In Defense of “Torture Porn” — the Term and (Some of) the Genre’s Practitioners
With its dismal first-weekend performance at the box office, Captivity offers an opportunity to bemoan (or cheer) the diminished commercial prospects for that genre we’re no longer allowed to call “torture porn.”
“is a non-position that allows a critic not to engage the work. It’s critical name-calling.”
“[T]here’s no such thing as torture porn.
“The defining genre identifiers of pornography are that it explicitly depicts actual sex acts. That is the spectacle promised, fulfilled, and required for the genre designation. [...]
“If everyone agrees to play nice, we might agree that no one in the audience is literally masturbating during the torture scenes. There is torture in Hostel, and that is the spectacle promised, and fulfilled. [...] [B]ut Hostel does not depict real human bodies being subjected to real torture in the throws [sic] of real agony and death. That it is fiction does not negate its possible power, but disqualifies it from the spectacle of real bodies in unsimulated physical acts which identifies pornography. If this is torture porn, it’s softcore at worst (best?). Equating titillation with pornography is short-sighted, because it turns the experience of all aesthetic pleasure into ‘pornography’; e.g. Van Gough [sic] paintings are color and texture porn.”
There are some interesting but problematic arguments here.
First, let’s dispense with his understanding of “pornography.” One dictionary says the word means
“writings or pictures or films etc. that are intended to stimulate erotic feelings by description or portrayal of sexual activity.”
Another dictionary defines it as
“the depiction of erotic behavior (as in pictures or writing) intended to cause sexual excitement”
or (more appropriately)
“the depiction of acts in a sensational manner so as to arouse a quick intense emotional reaction (the pornography of violence).”
So “torture porn” wouldn’t require genuine torture, merely its “description” or “portrayal” or “depiction.” (And to further knock down Stangl’s argument, while pornographic movies do include “actual sex acts” [e.g., penetration and ejaculation], the pleasure depicted is almost always simulated. You only need to see a few male porn stars frenziedly jerking off to recognize that they’re not aroused in any meaningful way. I’m betting the discomfort involved in filming faux torture more closely approximates real torture than pornography approximates sexual satisfaction.)
In other words, that which we call “torture porn” fulfills the “portrayal” requirement.
And, obviously, the movies in the genre fit the third cited definition, a non-literal use of the word “pornography” (etymologically: “writing about prostitutes”) to describe “the depiction of [nonsexual] acts in a sensational manner so as to arouse a quick intense emotional reaction.” (Hence, that van Gogh analogy doesn’t really work.)
But there’s a place between that metaphoric definition and the literal meaning of the word “pornography” that seems to be of the most interest to Stangl: He says that it’s wrong to ascribe to these movies an audience getting something akin to sexual pleasure from the depiction of torture, or the intent on the part of the filmmakers to stimulate “erotic feelings” with torture. As he put it: “[N]o one in the audience is literally masturbating during the torture scenes.”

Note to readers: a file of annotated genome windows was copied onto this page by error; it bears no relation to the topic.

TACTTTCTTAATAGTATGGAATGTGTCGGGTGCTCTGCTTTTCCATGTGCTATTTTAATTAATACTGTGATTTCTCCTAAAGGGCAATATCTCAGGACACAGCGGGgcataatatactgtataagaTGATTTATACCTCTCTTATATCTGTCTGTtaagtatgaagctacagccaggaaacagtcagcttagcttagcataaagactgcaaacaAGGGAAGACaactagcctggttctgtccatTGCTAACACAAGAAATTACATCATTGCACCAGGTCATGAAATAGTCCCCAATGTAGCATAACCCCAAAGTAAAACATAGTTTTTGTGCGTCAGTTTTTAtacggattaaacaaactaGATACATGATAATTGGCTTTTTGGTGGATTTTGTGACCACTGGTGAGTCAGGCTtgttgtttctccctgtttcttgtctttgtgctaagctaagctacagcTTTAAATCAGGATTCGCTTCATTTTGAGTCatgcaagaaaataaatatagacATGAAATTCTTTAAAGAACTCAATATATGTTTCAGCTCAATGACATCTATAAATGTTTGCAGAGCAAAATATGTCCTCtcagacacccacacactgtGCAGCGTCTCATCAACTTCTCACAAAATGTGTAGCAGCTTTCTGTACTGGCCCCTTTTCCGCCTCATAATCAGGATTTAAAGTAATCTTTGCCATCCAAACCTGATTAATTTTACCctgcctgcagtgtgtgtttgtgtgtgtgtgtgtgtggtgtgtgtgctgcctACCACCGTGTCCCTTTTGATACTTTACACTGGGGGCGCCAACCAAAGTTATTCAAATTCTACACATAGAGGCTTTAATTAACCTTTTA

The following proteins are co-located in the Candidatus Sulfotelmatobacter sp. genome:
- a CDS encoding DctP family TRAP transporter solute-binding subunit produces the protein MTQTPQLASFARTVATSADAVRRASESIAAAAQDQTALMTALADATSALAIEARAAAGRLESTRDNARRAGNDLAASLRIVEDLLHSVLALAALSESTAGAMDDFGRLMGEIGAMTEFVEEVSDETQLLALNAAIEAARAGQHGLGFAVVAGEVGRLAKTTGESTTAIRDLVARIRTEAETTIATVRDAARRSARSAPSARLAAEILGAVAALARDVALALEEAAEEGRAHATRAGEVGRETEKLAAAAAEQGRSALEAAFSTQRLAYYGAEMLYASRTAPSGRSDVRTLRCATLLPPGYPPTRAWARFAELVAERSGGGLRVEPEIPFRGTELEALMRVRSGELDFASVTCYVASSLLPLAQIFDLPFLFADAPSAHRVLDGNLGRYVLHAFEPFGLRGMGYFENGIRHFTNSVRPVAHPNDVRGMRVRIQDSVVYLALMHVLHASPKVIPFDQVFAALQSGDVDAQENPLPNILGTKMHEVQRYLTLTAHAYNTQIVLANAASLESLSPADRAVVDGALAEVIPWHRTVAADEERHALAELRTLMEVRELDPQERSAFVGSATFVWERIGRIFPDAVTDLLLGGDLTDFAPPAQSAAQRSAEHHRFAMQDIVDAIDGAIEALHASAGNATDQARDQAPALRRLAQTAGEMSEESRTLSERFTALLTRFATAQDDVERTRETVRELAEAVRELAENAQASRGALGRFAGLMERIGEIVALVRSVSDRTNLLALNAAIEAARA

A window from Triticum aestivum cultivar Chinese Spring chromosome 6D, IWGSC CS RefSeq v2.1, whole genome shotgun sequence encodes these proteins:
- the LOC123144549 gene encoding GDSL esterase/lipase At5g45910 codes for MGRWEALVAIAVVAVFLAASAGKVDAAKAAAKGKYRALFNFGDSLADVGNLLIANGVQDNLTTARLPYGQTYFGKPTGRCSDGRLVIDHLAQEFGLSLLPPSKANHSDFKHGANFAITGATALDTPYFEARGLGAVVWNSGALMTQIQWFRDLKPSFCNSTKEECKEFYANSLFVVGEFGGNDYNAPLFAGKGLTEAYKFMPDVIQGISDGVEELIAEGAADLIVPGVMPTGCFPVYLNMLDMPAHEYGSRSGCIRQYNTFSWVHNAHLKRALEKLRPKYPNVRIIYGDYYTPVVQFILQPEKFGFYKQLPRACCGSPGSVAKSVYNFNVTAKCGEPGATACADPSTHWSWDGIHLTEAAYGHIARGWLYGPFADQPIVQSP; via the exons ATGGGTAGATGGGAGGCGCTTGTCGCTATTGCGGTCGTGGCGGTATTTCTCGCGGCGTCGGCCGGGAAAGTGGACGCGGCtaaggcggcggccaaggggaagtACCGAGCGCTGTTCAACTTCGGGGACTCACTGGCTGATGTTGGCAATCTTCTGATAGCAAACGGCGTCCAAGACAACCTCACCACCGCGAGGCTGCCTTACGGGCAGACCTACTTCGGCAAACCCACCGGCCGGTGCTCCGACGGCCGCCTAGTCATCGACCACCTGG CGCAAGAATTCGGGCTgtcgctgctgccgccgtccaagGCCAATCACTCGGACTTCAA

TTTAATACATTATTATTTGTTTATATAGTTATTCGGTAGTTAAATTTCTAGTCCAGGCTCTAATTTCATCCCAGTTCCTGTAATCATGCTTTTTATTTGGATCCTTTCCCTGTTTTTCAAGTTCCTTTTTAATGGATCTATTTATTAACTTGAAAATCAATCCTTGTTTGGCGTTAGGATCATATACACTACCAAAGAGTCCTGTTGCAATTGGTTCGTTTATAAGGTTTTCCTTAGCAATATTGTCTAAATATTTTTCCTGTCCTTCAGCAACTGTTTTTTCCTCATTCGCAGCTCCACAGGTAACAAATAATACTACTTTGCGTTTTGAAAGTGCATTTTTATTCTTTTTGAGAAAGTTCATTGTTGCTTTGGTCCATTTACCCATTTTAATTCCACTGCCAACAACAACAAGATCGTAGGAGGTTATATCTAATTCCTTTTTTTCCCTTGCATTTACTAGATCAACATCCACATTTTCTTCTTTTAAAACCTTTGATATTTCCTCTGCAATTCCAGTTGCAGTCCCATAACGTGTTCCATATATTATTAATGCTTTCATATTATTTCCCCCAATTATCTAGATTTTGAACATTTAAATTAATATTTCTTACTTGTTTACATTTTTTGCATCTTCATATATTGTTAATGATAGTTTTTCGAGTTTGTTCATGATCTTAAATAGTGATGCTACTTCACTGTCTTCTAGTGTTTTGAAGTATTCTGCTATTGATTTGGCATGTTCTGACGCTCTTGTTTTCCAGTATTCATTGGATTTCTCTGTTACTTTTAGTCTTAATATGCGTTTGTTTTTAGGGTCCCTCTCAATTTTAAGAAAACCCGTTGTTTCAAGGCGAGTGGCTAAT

I’m hoping that he doesn’t take such a limited view of the term “porn” that he requires a semen sample, but to claim that there’s no ecstasy derived from cinematic scenes of physical or mental torment is just silly.
These movies might tap into deep anxiety, but why would we watch them if we didn’t also anticipate that they’d provide some sort of twisted delight? If it’s not the same as sexual satisfaction, the rush of fear is similarly intense and exhilarating.
Just as importantly, torture porn also meets a need for release. One of the appeals of grisly horror movies is their transgressive pleasure, the implicit license to enjoy the pain and suffering of others. As ugly as it is, there is a sadistic streak in all of us, and these films can offer a safe outlet for it. Of course, some movies about agony are clearly designed to force the audience to question their motives for consuming movie violence, but Saw and Wolf Creek (and, I’m guessing, Hostel) aren’t among them.
That brings me to Stangl’s core (and most compelling) argument:
“[T]he problem of the day is that the phrase ‘torture porn’ is passive-aggressive non-engagement with a film. [...] [W]ho bothers with textual analysis of pornography?”
Well, there’s porn with costumes and stories and soft lighting, and there’s porn with 23 guys serially stroking off on a woman’s face. Only one can be meaningfully analyzed. (Anal-ized is, of course, another matter entirely.) Yet even the most artful porn is designed with one primary purpose: to get you off.
Similarly, there’s torture porn that’s made with care and social or political context and (horrors!) maybe even an idea or a developed character. Some works are provocative and resonant and leave deep scars and bear further discussion. And then there’s Saw.
I’m happy to talk about the subtext of the original Texas Chain Saw Massacre, with its exploration of the effects of isolation and industrialized agriculture and the lack of a social safety net; and the contrast between the self-centered young adults and an almost nostalgic depiction of a seriously fucked-up nuclear family; and the barbaric things that happen in the absence of a soothing female presence.
I can make a case for all those themes in the movie, but it doesn’t change what The Texas Chain Saw Massacre is. It remains — and I don’t mean it as a put-down — torture porn.